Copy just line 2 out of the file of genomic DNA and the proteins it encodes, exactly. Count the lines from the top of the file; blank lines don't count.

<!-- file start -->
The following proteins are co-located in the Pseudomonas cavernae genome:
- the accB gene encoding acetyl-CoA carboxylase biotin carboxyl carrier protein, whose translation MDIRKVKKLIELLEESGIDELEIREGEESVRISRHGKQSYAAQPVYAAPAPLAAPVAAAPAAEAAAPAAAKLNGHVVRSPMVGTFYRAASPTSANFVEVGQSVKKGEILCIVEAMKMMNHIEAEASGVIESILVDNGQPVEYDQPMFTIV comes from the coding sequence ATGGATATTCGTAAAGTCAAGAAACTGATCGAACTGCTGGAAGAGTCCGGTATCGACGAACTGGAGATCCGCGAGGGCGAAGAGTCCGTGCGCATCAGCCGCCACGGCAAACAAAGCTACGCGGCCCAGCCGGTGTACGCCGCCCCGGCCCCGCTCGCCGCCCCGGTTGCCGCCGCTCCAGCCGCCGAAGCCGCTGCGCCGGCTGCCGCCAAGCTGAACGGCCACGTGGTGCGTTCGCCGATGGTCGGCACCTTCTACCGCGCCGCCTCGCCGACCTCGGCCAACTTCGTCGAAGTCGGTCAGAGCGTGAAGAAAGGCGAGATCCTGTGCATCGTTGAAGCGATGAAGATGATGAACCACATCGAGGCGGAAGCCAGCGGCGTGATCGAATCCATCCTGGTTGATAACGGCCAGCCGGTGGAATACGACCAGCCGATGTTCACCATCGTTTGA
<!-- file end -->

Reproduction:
- the accB gene encoding acetyl-CoA carboxylase biotin carboxyl carrier protein, whose translation MDIRKVKKLIELLEESGIDELEIREGEESVRISRHGKQSYAAQPVYAAPAPLAAPVAAAPAAEAAAPAAAKLNGHVVRSPMVGTFYRAASPTSANFVEVGQSVKKGEILCIVEAMKMMNHIEAEASGVIESILVDNGQPVEYDQPMFTIV comes from the coding sequence ATGGATATTCGTAAAGTCAAGAAACTGATCGAACTGCTGGAAGAGTCCGGTATCGACGAACTGGAGATCCGCGAGGGCGAAGAGTCCGTGCGCATCAGCCGCCACGGCAAACAAAGCTACGCGGCCCAGCCGGTGTACGCCGCCCCGGCCCCGCTCGCCGCCCCGGTTGCCGCCGCTCCAGCCGCCGAAGCCGCTGCGCCGGCTGCCGCCAAGCTGAACGGCCACGTGGTGCGTTCGCCGATGGTCGGCACCTTCTACCGCGCCGCCTCGCCGACCTCGGCCAACTTCGTCGAAGTCGGTCAGAGCGTGAAGAAAGGCGAGATCCTGTGCATCGTTGAAGCGATGAAGATGATGAACCACATCGAGGCGGAAGCCAGCGGCGTGATCGAATCCATCCTGGTTGATAACGGCCAGCCGGTGGAATACGACCAGCCGATGTTCACCATCGTTTGA